Survivorship Care Planning
More people with lung cancer are living longer and leading active lives because they continue to monitor their health. Once treatment is finished, or as you continue with maintenance therapy, you will need a survivorship care plan to help you move forward successfully.
Ideally, your survivorship care plan starts at the time of your diagnosis, but often, this detailed plan is given to you after primary treatment ends. Your survivorship care plan should be a summary of your treatment, along with recommendations for follow-up care.
Follow-up care helps check for health problems that may occur months or years after treatment ends, including other types of cancer. A follow-up schedule will include:
- Appointment schedule for ongoing monitoring.
- Maintenance medications or therapies, including type, dosage, frequency and duration.
- Referral(s) for cancer rehabilitation, such as physical or occupational therapy.
- Information about your risk of a recurrence or a second cancer and long-term treatment-related side effects and late effects.
- Recommended screening guidelines for other types of cancer. Ask your doctor how they apply to you.
Telehealth may offer you a convenient option for staying on schedule with follow-up visits. Telehealth is the delivery of health care from a distance using technology such as computers, cameras, video conferencing, the internet and smartphones.
Ask your health care team if telehealth is available for you and if it is covered by insurance. These appointments are conducted through patient portals or on another video or web conferencing platform. Typically, you will receive instructions in advance from your health care provider’s office on how to prepare for the appointment.
If the follow-up care plan you receive does not include recommendations for survivorship care, your doctor, nurse navigator or case worker can help you make one. Visit PatientResource.com/SurvivorshipPlan.pdf to download these tools to help you get started.
Lead a lifestyle that promotes physical and emotional wellness
Many people with cancer share this sentiment: “I have cancer, but it doesn’t have me.” They aren’t willing to give cancer any more than it takes. Instead, they choose to move forward with a positive attitude, finding things that offer them joy as well as some much-needed control in their lives. Think about the daily choices that can help you get the most out of your life.
Start by learning about the advantages of choosing a healthy lifestyle. Use your knowledge to partner with your health care team. While they lead the way medically, you can focus on moving forward and achieving physical and emotional wellness.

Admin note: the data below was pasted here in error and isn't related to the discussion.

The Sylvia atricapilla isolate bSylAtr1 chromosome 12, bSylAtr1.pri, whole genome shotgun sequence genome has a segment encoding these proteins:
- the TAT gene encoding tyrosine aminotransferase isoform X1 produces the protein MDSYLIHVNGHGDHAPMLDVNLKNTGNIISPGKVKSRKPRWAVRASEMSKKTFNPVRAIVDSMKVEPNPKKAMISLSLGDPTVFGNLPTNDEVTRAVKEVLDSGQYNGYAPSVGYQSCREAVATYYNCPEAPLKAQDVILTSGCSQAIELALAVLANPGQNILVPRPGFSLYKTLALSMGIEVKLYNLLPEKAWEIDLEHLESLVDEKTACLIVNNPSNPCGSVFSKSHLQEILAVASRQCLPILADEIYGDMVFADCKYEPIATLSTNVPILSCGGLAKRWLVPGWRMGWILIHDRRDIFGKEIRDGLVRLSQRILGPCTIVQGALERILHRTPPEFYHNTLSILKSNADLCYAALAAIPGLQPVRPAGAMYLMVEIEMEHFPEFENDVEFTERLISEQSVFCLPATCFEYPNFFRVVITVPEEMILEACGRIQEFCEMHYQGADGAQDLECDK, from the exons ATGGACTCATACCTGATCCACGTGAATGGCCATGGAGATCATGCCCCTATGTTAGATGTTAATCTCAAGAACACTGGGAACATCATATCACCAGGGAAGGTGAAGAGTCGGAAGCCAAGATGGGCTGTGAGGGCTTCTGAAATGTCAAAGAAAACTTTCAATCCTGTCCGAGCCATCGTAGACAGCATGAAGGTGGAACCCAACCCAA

Eat a well-balanced diet
Good nutrition not only benefits your physical health, it also improves your mood. During cancer treatment, and especially when your treatment plan includes surgery, your body needs more nutrients, calories and protein to boost the immune system, fight fatigue and help maintain muscle mass.
Following a healthy diet, however, is challenging when you experience appetite loss, which is one of the most common side effects of lung cancer treatment. A registered dietitian can help you develop a nutrition plan that also addresses side effects that could affect your eating habits. These suggestions may also help:
- Eat when you are hungry. Don’t worry about set meal times.
- Aim for small, frequent meals and snacks throughout the day.
- Choose soothing foods, especially if you have mouth sores. Smoothies and soups are good sources of liquids and nutrients.
- Conserve your energy because eating can take considerable effort. Ask a caregiver or friend to help shop for and prepare your meals so you can focus on eating.
- Ask about an appetite stimulant.
- Do your best to consume more fluids, including water, to decrease your risk for dehydration. Dehydration can increase the severity of side effects.
Staying active is an important aspect of improving and maintaining your health and emotional well-being before, during and after cancer treatment.
Physical exercise, no matter how great or small, can help reduce your side effects, decrease your risk of infection and shorten treatment recovery time. Weight training and daily walks, for example, can strengthen muscles and decrease fatigue. Your doctor may also recommend breathing exercises to increase your lung capacity. Ask your doctor to recommend activities that are best for you.
You may not see the value in avoiding cigarettes and other tobacco products after a lung cancer diagnosis. However, studies show that continuing to use them can reduce the effectiveness of your treatment and are linked to slower healing. Learn more about the benefits of being tobacco-free in It’s never too late to stop smoking, page 8.
Plan for happy occasions
It’s important to have things to look forward to, such as weddings, graduations and vacations. Make your medical team aware of these events so that treatment can be worked around them. If you use supplemental oxygen and plan to travel by airplane, check with the doctor and the airline regarding taking a battery-powered portable oxygen concentrator with you.
Maintain your sexual health
Your diagnosis and treatment can affect your sexual health. You may have a decreased sex drive, difficulties with arousal, pain during intercourse, or the delay or absence of orgasm. You also may feel less desirable. Your doctor may look for physical factors that contribute, such as high blood pressure or diabetes. Sometimes controlling these can correct the problem.
Addressing sexual issues with your doctor or nurse is crucial. Don’t be embarrassed. Sexual health is a vital part of life.